The current definition of sliding hernia is a hernia formed when a retroperitoneal organ protrudes outside the abdominal cavity in such a way that the organ itself and the overlying peritoneal surface form the sides of a hernial sac (1). In adult population, almost all cases of sliding hernia are more common in men than women. Older patients tend to have sliding hernias whose symptoms develop over a long time and are more common at the age of 60–70 years. Older patients who have a large hernia size with a long history of inguinal lumps are more likely to have retroperitoneal organ protrusion into the hernia sac. The diagnosis is rarely made preoperatively as there are no specific clinical signs indicating the possibility of a sliding hernia. In most cases, the diagnosis of a sliding hernia is made after the hernia sac is opened. If the hernia sac is not opened, small sliding hernias can easily be overlooked. As in recent practice, it has become increasingly rare to routinely open inguinal hernia sacs, and some sliding hernias may be operated on without being noticed. Interestingly, a percentage of sliding inguinal hernias can present clinically as complicated cases with almost 12% of all sliding hernias presenting with bowel obstruction to the emergency department (1). In a systematic review, signs and symptoms that may be found on history taking and physical examination indicating a sliding inguinal hernia of the bladder include inguinal lump (60.3%), lower urinary tract symptoms (LUTS), especially storage symptoms (frequency) and dysuria (47.6%), inguinal pain (39.7%), manual scrotal compression to empty the bladder (12.7%), acute renal injury (AKI) (7.8%), urinary retention (4.8%), and can even be asymptomatic (12.7%) (4). Sliding inguinal hernia of the bladder rarely presents as obstructive uropathy, but it should be considered in patients with inguinal masses along with the presence of AKI based on history and physical examination. The diagnosis can be confirmed by abdominal ultrasonography, non- contrast abdomen CT scan, or cystography. Based on a systematic review, CT scan examination is more sensitive for detecting sliding inguinal hernia than ultrasonography (36.5% vs. 25.4%). CT scan images that can be found in sliding inguinal hernia in the bladder can be extraperitoneal (61.6%) and intraperitoneal (17.4%) hernias (4, 5).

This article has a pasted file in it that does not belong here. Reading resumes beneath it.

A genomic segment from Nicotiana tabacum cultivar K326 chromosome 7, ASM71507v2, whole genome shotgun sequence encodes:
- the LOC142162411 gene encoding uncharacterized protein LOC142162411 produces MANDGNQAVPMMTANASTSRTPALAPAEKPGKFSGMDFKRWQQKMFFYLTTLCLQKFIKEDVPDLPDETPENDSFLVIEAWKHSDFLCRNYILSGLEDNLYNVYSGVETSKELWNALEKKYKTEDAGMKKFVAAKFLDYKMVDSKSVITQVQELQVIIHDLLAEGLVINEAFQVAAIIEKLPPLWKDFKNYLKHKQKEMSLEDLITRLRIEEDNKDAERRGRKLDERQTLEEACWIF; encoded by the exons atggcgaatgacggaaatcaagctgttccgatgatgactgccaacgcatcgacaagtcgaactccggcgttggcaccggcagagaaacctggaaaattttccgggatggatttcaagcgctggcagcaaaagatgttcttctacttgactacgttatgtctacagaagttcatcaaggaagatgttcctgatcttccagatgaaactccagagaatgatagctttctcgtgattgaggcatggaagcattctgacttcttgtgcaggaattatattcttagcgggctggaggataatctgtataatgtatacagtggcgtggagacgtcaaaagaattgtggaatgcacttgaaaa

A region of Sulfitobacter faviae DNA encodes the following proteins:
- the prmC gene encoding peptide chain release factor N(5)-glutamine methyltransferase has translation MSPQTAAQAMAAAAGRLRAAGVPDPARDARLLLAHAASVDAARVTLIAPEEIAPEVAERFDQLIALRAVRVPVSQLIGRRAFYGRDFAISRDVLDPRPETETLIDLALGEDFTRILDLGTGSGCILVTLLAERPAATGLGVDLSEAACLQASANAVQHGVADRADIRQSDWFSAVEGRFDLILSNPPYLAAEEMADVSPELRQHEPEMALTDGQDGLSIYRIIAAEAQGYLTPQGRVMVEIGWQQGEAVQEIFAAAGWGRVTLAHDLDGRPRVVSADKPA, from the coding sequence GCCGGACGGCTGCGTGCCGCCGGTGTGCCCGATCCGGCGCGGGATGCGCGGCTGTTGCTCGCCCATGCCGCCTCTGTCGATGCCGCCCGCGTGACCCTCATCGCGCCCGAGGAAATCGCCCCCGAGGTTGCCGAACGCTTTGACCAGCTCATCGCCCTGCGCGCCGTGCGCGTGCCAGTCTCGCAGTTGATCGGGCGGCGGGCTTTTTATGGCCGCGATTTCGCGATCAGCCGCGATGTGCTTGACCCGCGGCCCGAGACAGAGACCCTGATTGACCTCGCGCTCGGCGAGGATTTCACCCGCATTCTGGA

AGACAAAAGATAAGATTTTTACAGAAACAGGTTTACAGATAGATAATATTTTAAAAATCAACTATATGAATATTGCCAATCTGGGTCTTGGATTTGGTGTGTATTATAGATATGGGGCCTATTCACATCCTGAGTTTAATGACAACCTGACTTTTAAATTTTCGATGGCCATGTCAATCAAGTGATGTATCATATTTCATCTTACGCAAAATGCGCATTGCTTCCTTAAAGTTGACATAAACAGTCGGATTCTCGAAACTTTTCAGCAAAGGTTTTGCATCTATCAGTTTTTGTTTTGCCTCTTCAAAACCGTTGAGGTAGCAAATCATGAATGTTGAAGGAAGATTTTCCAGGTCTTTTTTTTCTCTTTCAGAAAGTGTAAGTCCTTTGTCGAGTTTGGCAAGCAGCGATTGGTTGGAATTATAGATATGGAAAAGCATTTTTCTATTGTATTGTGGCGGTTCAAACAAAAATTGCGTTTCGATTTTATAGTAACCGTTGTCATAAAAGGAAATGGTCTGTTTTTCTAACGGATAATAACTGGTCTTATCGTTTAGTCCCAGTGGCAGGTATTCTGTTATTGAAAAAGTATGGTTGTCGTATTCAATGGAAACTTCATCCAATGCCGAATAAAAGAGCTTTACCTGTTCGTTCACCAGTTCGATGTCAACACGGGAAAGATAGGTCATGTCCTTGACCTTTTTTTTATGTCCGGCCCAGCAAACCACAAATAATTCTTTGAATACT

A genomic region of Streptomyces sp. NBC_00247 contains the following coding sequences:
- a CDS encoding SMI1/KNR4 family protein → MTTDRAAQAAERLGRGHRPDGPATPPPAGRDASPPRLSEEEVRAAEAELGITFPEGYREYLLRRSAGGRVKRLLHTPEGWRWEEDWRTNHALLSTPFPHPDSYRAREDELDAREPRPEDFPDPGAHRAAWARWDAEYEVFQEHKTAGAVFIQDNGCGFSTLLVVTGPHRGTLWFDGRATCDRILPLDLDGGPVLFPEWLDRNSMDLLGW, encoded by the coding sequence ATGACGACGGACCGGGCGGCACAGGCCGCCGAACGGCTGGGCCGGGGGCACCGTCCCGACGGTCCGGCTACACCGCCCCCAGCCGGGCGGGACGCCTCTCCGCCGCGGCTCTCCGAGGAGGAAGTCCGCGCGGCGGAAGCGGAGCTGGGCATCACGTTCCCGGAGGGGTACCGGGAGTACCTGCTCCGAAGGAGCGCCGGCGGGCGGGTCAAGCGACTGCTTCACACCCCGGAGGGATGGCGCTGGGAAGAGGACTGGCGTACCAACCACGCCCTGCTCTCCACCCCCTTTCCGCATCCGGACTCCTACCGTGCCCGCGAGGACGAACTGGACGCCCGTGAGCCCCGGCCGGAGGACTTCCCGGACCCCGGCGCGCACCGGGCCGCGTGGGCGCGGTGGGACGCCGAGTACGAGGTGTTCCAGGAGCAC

Our case report shows similar findings to the literature. An 83-year-old male patient was brought to the emergency department with painful lumps in both thigh creases accompanied by frequency as the one of LUTS symptoms. Laboratory examination showed leukocytosis, elevated blood urea and creatinine levels, decreased eGFR, and hyponatremia. A non-contrast whole abdomen CT scan showed ileal herniation through right and left inguinal defects, and no abnormalities in either kidneys, both ureters, bladder, and urethra. Initially, the patient was diagnosed with bilateral inguinal hernia with post-renal AKI, but, intraoperative strangulation of the bladder that had been necrotized by the inguinal hernia was found, indicating a sliding inguinal hernia in the bladder organ.

Traditionally, the surgical management of sliding hernia cases has been challenging as they typically involve the excision of the entire peritoneal hernia sac and high-level ligation of the remaining excision site. As some sliding hernia pockets contain retroperitoneal organs, the risk of injury to these organs is higher. Currently, excision of the pouch is not mandatory. Smooth dissection of the pouch allows for free tension repair as in other inguinal hernia surgeries. Opening the pouch and controlling the contents is done in all cases of inguinal hernia to confirm the diagnosis of sliding hernia. However, if there is any doubt about the nature of the pouch itself, it is advisable not to open it as it may be the wall of the small bowel or bladder. Hernia surgery can use mesh with or without a plug which may seem less risky (1).